Posts Tagged Tractobile

Cleveland Motor Car Company

Cleveland Motor Car Company  was started in the early 1900’s by E. J. Pennington in Cleveland, Ohio. Certainly not to be confused with the Cleveland Automobile Company started by F.C. Chandler in 1919–the two companies are not related. It is not clear to me when he actually built his cars, maybe 1903-1908 (?). Above is the 1907 Cleveland and below is the 1905 Cleveland ad. I have seen many conflicting reports each stated with confidence, so I have used dates that have been published in periodicals of the time and advertisements. Very few cars were advertised that were not built such as the Davis, advertised from 1930-1932 in hopes of re-opening the factory that had been foreclosed.

Before the Cleveland Motor Car Company, E.J. Pennington built The Tractobile from 1900-1902 in Carlisle, PA. The steam-powered device could be attached to any horse drawn carriage to make it into an automobile. The steam motor was connected to a removable frame built between two bicycle wheels with a tiller connected to the right wheel. The Tractobile advertisements used an acrostic for Steam Engine.
Simple, Trusty, Economical, Ample power, Mechanical, Efficient, Noiseless, Gearless, Interchangeable, No complications, Exhaust invisible.
The Tractobile sold for $450.00 by itself, or a complete car could be ordered for $625.00 ($650.00 with rubber tires). There is a photo below.

When estimating production numbers for automobiles in the New Year, the January 7,1904 issue of Motor Age stated, “A new and unknown quantity in the local field is the Cleveland Motor Co., a concern headed by E. J. Pennington.”  In the same issue it was reported that “Only one Cleveland retailer failed last season”. This is why I used 1903 for a start date. That seems to fit with the discontinued idea of the steam engine device as well. The ad at the top is a 1905 Cleveland model.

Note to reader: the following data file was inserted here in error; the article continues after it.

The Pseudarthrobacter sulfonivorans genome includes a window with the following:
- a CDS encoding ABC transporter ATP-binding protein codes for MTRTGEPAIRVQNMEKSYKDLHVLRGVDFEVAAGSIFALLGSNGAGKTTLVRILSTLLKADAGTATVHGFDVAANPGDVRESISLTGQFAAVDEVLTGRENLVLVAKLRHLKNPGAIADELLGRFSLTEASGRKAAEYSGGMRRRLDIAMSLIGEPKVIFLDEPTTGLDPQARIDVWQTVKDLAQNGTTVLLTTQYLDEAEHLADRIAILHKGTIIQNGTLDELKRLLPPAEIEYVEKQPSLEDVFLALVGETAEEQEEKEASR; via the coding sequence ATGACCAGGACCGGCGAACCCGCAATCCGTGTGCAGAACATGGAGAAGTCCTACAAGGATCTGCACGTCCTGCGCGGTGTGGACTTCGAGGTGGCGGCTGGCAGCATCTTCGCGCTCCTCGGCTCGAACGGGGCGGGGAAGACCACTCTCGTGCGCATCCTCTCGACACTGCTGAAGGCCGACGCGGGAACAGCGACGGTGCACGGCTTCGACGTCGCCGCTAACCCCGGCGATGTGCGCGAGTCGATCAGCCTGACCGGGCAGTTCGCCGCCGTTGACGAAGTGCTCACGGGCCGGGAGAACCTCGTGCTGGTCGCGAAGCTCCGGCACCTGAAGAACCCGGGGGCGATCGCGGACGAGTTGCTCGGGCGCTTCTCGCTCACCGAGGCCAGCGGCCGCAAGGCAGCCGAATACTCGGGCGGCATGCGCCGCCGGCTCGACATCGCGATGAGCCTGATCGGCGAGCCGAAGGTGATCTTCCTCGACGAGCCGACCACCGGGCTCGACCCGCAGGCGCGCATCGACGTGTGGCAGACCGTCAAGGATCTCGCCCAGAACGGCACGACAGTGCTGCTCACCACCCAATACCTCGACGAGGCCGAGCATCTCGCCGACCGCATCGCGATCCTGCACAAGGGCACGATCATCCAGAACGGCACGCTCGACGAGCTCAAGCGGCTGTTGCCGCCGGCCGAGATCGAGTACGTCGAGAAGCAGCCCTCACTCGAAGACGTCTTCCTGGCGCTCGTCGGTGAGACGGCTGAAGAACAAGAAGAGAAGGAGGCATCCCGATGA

The July 6, 1905 issue of The Automobile reported Pennington was working on a huge 208-horsepower road juggernaut with a locomotive “cow-catcher” in front. Below is a photo of the Pennington built car from 1895 with a cow catcher attached, most likely his original idea, not the model reported he was working on in 1905. (208 horse on this ride would be frightening.)

Motorized baby carriages were also mentioned as one of the ideas Pennington had in other publications. E. J. Pennington certainly had a history of coming up with ideas to make money that didn’t work out, and cost his investors a great deal of money. The New York Times reported June 28th 1904 that E.J. Pennington was arrested for fraud at the St. Louis World’s Fair. After his death on March 10, 1911 the New York Times article Claimed his life was out of the adventures of the get-rich-quick variety. It also stated he was married again hours after his wife was buried.

Horseless Age January 1908 said “the Cleveland Motor Car Company began making important changes in its organization. It disposed of its factory in Cleveland, and made arrangements to build a new factory at Milwaukee. Early last summer At the same time the main office and sales department were removed from Cleveland to 1659 Broadway, New York, where all the business of the company is now transacted. The company decided to build 300 cars during the coming year, and to dispose of its product entirely through branch offices.” Below is a scan of the specifications for the Cleveland out of a book with all the vehicle specifications for all cars and trucks sold in the United States in 1907.

I have found no other mentions of a Cleveland factory in WI, so I have used the 1908 for an end of production. By 1913 there was a tire store located in the NY office address listed earlier.

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